Town halls each evening had their own flavor.  Each one was different!  Sister Simone and her staff have a well-demonstrated scenario that describes people of different income levels and the effects of the Trump tax cuts on each.  Each night, we drew names to see which part we would take. Most of us had the opportunity to represent a different income quartile and the benefits given to us by the tax cut, as well as the losses we can expect when social programs are cut. These cuts affect people at the bottom levels the most as we to try to finance our extraordinary financial debt, which will not be recouped in our lifetimes or beyond!  Audience members raised issues and concerns regarding the Republican tax plan.  When they were asked to generate solutions in every audience someone said, “we have to build community.”  We can’t talk to each other on a political level before we share with our neighbors.  We have become a society of isolated individuals who thrive on fear rather than hope.

At the end of every gathering, participants were invited to sign postcards and then sign the bus!  We passed out copies of NETWORK’s Connection magazines, stickers, and postcards.  We listened as people told us their very personal stories, including their faith journeys.  What I realized is that tax justice may be the message, but it is our presence and persistence that are so valued in these times when so many feel isolated and disenfranchised.

Finally, I need to say a few words about my traveling companions! We were ten Sisters: Simone and two NETWORK staff, Mary Ellen Lacy, Quincy Howard, and seven of us: Julie Fertsch, Reg McKillip, Bernadine Karge, Dusty Farnan,  Michele Morek, Chris Machado, and me. We were joined by NETWORK staff members and Abbey Watson, trip director.  Melissa Regan, videographer, has been filming Nuns on the Bus events since 2012 and has hopes of finishing her film soon!  We were a congenial group, sharing stories, singing songs (a few!) and keeping busy with e-mails and writing blogs!  Abbey kept us on track down to the minute for take –offs and arrivals. The staff kept us well-fed with meals and snacks!

As the Bus continues its journey, I send prayers for the safety of the occupants, for the audiences that hear the message, and I pray that many will find hope in the message and in the messengers.

View photos from the trip at www.networklobby.org/photos.

Reflection: YESS Site Visit in Des Moines, IA

Reflection: YESS Site Visit in Des Moines, IA

Sister Jan Cebula, OSF
October 17, 2018

“The kids need us. The community needs us,” said Julie Schneider, interim CEO of the Youth Emergency Services & Shelter (YESS) in Des Moines, Iowa, at the Nuns on the Bus stop there Oct. 16. Julie captured in that one phrase what we all need to be about.

So aptly named, YESS is the largest crisis emergency shelter for children in the state of Iowa. As we toured the brightly painted facility decorated with inviting and energizing art, we learned that more than providing a safe place, as important as that is, healing is what they are about.

“How can we help them heal?” they ask.

Children can visit Chillville, a sensory room specially equipped for those with autism or hyperactivity or who just need a place to relax. Playville, the play therapy room, gives children a space to express themselves when words fail. So does art and music therapy. All steps in healing.

As we listened to the staff talk about their programs and challenges, we were inspired by their dedication and their commitment to an integrative, holistic approach, not only for the children in the shelter but for children throughout the community through their case management and mental health services. Healing individual children, healing a community. A whole-hearted YESS! for children.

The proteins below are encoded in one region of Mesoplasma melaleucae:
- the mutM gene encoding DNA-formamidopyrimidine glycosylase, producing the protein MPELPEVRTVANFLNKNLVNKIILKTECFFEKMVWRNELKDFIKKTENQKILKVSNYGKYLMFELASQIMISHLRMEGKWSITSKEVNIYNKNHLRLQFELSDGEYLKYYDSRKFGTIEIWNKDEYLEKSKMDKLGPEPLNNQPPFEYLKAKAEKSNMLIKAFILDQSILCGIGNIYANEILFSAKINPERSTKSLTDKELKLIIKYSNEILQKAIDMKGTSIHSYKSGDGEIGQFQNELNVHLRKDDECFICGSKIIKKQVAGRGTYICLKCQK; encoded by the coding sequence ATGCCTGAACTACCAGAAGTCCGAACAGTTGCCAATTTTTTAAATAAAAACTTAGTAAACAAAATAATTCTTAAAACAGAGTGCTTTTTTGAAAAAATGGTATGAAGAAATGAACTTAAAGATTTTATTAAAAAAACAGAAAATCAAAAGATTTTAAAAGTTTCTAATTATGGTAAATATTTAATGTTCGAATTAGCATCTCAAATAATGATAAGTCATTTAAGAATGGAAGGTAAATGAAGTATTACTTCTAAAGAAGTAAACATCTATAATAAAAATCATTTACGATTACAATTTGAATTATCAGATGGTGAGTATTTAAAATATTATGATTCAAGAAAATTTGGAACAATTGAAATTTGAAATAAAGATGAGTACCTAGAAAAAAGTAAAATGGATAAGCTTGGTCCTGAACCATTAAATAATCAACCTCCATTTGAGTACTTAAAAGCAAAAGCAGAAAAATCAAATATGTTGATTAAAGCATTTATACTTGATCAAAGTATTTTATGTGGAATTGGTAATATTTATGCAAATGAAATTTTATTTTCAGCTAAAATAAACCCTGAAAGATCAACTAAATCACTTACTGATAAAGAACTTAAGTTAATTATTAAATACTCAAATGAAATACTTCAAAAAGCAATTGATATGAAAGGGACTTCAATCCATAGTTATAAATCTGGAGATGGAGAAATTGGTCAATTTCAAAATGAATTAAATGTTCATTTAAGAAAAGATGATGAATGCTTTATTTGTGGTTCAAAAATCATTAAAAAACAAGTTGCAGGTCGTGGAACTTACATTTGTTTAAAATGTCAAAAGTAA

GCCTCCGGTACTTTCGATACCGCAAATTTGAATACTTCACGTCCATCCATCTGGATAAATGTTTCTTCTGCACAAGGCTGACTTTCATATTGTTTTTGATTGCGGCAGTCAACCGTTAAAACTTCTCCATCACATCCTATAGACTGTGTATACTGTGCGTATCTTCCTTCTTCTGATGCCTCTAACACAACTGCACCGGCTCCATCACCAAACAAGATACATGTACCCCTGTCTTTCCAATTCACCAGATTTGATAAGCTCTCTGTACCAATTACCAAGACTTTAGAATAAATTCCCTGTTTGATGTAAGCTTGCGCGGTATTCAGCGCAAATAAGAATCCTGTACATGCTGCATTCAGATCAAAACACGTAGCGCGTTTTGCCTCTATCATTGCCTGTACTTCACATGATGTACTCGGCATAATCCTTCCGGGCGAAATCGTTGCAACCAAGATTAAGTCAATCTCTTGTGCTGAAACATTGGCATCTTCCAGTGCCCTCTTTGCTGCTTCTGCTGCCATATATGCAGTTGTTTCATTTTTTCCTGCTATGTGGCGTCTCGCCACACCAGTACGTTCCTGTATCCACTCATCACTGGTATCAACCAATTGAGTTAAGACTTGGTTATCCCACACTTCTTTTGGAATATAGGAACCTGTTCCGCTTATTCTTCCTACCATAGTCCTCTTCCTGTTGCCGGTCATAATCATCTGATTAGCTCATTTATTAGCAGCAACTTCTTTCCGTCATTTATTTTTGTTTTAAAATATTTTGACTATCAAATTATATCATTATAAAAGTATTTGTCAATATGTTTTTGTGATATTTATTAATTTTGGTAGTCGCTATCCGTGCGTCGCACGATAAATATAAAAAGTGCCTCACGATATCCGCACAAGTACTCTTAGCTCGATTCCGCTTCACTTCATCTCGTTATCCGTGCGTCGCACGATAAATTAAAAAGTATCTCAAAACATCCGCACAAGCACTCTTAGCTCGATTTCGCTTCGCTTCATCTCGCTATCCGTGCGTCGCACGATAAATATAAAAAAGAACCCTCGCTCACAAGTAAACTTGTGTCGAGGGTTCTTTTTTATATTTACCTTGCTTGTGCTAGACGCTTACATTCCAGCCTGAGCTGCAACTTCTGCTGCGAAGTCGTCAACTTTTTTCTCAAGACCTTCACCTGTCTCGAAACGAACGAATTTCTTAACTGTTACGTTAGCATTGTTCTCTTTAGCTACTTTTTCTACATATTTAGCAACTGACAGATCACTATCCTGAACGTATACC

And it happens through relationships. Not only child with parent or care worker with child, but also the community with the child or children.

YESS couldn’t happen without both government funding (read: our tax dollars) and the generosity of the Des Moines community of people.

 

 

There are 10 of us currently on the road, talking about tax justice:

  • Comboni Missionary Sr. Ilaria Buonriposi of Baltimore;
  • Social Service Sr. Simone Campbell of Washington, D.C.;
  • Joseph Sr. Mary Ellen Gondeck of Kalamazoo, Michigan;
  • Sister of the Third Order of St. Francis of the Holy Family Gwen Hennessey of Sioux City, Iowa;
  • Dominican Sr. Quincy Howard of Washington, D.C.;
  • Sister of the Precious Blood Mumbi Kigutha of Dayton, Ohio;
  • Daughter of Charity Mary Ellen Lacy of Washington, D.C.;
  • Francis Sr. Robbie Pentecost of Stanford, Kentucky;
  • Mercy Sr. Linda Werthman of Farmington Hills, Michigan; and
  • me, St. Francis Sr. Jan Cebula of Clinton, Iowa.

It becomes clearer every day that to make up for the loss of revenue from the tax cuts that benefit the wealthy, the plan is to slash programs that provide food, housing, quality education and medical support to struggling families. Even chipping away at them with work requirements, increased co-pays and frozen allocations has devastating effects.

So often, when we talk and think about these programs, we focus on the adults. During our visit to YESS, I know I realized I do.

What about the children? To our elected representatives, to the candidates running for office, we ask, “What about the children?” We all need to knock on doors, asking, “What about the children?”

Julie described how touched she has been by a young boy, perhaps about 2 years old, who was not speaking when he arrived. After just two weeks of loving care, he is starting to talk. One day, Julie came into the nursery, and he begged to be picked up and held. All kids want to be loved. All kids need a caring, loving, supportive home.

“Is this a turning point for this child?” she wondered. “Can we provide a turning point, a fork in the road for these children to put them on a different path?”

We’re at a fork in the road right now in this country. Are we going to choose a path toward healing for our communities, our nation? Do we realize that together, we can provide the turning point to put us on a different path?

Vote Nov. 6. Wake up Nov. 7 and continue to work for reasonable revenue for responsible programs.

Our kids need us. Our communities need us.

 

This post originally appeared on the Global Sisters Report website.